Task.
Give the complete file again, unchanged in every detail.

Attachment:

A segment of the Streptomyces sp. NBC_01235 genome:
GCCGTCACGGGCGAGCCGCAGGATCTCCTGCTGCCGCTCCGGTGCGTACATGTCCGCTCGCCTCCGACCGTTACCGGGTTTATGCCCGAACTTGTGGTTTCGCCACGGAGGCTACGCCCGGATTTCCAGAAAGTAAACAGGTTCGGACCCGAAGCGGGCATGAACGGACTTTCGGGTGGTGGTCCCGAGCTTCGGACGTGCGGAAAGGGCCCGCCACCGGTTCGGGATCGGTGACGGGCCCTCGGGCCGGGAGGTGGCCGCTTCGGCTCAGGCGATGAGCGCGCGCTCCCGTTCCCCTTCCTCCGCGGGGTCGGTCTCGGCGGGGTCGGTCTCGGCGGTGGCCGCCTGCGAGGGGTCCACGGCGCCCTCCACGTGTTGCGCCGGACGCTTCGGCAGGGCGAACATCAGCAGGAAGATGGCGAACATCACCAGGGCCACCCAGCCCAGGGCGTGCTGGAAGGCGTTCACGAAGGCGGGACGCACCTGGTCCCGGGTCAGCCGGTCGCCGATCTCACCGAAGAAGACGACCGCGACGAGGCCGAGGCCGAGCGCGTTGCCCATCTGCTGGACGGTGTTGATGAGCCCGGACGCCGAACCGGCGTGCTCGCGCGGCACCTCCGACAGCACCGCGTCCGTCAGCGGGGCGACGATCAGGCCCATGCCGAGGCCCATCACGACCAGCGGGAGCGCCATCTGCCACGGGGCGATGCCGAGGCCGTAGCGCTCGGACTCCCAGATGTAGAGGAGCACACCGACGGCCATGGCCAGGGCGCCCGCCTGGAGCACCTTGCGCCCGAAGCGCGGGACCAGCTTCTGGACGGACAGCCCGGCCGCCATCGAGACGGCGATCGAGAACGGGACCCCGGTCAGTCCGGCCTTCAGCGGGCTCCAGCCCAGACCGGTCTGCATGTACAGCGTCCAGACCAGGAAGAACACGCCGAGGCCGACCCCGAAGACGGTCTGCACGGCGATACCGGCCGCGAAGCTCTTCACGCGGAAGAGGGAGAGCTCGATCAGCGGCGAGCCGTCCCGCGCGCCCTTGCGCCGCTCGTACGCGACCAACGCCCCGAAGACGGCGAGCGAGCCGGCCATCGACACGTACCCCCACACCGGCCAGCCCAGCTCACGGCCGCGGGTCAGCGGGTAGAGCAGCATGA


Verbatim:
A segment of the Streptomyces sp. NBC_01235 genome:
GCCGTCACGGGCGAGCCGCAGGATCTCCTGCTGCCGCTCCGGTGCGTACATGTCCGCTCGCCTCCGACCGTTACCGGGTTTATGCCCGAACTTGTGGTTTCGCCACGGAGGCTACGCCCGGATTTCCAGAAAGTAAACAGGTTCGGACCCGAAGCGGGCATGAACGGACTTTCGGGTGGTGGTCCCGAGCTTCGGACGTGCGGAAAGGGCCCGCCACCGGTTCGGGATCGGTGACGGGCCCTCGGGCCGGGAGGTGGCCGCTTCGGCTCAGGCGATGAGCGCGCGCTCCCGTTCCCCTTCCTCCGCGGGGTCGGTCTCGGCGGGGTCGGTCTCGGCGGTGGCCGCCTGCGAGGGGTCCACGGCGCCCTCCACGTGTTGCGCCGGACGCTTCGGCAGGGCGAACATCAGCAGGAAGATGGCGAACATCACCAGGGCCACCCAGCCCAGGGCGTGCTGGAAGGCGTTCACGAAGGCGGGACGCACCTGGTCCCGGGTCAGCCGGTCGCCGATCTCACCGAAGAAGACGACCGCGACGAGGCCGAGGCCGAGCGCGTTGCCCATCTGCTGGACGGTGTTGATGAGCCCGGACGCCGAACCGGCGTGCTCGCGCGGCACCTCCGACAGCACCGCGTCCGTCAGCGGGGCGACGATCAGGCCCATGCCGAGGCCCATCACGACCAGCGGGAGCGCCATCTGCCACGGGGCGATGCCGAGGCCGTAGCGCTCGGACTCCCAGATGTAGAGGAGCACACCGACGGCCATGGCCAGGGCGCCCGCCTGGAGCACCTTGCGCCCGAAGCGCGGGACCAGCTTCTGGACGGACAGCCCGGCCGCCATCGAGACGGCGATCGAGAACGGGACCCCGGTCAGTCCGGCCTTCAGCGGGCTCCAGCCCAGACCGGTCTGCATGTACAGCGTCCAGACCAGGAAGAACACGCCGAGGCCGACCCCGAAGACGGTCTGCACGGCGATACCGGCCGCGAAGCTCTTCACGCGGAAGAGGGAGAGCTCGATCAGCGGCGAGCCGTCCCGCGCGCCCTTGCGCCGCTCGTACGCGACCAACGCCCCGAAGACGGCGAGCGAGCCGGCCATCGACACGTACCCCCACACCGGCCAGCCCAGCTCACGGCCGCGGGTCAGCGGGTAGAGCAGCATGA